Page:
They search for the right words to express from the pulpit – a balance between compassion and urging worshipers to find deeper meanings.
Joanne Ciccarello/The Christian Science Monitor
When the Rev. Kevin McBride opens his office door on a snowy Sunday morning, he’s ready to preach a good word for tough times. He walks straight into an anxious crowd of cookie-eating people who could really use some deeper sustenance.
There’s Jeff Bean, who was laid off 11 days ago from his manufacturing job and now sells identity-theft prevention tools on commission. There’s Ken Archibald, an unemployed contractor. And there’s Kim Sparks, a chicken farmer in a purple sweat suit and white T-shirt that proclaims: “My Savior Is Tougher Than Nails.”
She’s losing money on every egg sale because of the high cost of feed.
“I worry a lot,” says Carolyn Matthews, a freelance editor whose retirement portfolio has been “pretty much decimated” in recent months. “But Scripture is full of adversity. And in every story, there’s a triumph of this sustaining Spirit.”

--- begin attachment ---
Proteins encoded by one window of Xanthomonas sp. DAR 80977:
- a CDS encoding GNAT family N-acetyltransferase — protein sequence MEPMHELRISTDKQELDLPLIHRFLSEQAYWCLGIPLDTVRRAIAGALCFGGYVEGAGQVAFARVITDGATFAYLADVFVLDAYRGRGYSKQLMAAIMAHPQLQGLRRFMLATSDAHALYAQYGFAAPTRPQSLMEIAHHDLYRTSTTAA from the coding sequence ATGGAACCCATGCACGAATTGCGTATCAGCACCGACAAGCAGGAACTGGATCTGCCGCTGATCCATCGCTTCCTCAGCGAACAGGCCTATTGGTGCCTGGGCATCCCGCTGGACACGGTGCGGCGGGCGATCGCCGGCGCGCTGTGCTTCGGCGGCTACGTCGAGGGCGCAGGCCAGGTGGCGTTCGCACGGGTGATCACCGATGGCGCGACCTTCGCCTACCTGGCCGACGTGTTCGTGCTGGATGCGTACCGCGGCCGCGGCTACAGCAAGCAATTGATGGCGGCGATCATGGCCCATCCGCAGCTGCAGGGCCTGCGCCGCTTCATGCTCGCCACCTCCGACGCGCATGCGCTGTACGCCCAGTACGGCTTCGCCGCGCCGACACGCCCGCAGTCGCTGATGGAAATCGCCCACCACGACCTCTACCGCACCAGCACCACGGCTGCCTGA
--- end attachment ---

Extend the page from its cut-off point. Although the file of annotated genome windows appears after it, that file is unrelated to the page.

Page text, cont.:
Pastor McBride of the Raymond Baptist Church couldn’t be calmer. A narrow-framed man with a mustache and canary-yellow dress shirt, he smiles and jokes easily. Later, at the lectern, he explains why he’s so relaxed: Even when the economy crumbles, God is in control.
“Their attention has been piqued again,” McBride says of churchgoers in 2009. “Their eyes and ears are opened up to say, ‘Maybe I forgot something. Maybe I haven’t been listening as well as I should have been. And maybe it’s time to readjust my focus.’ ”
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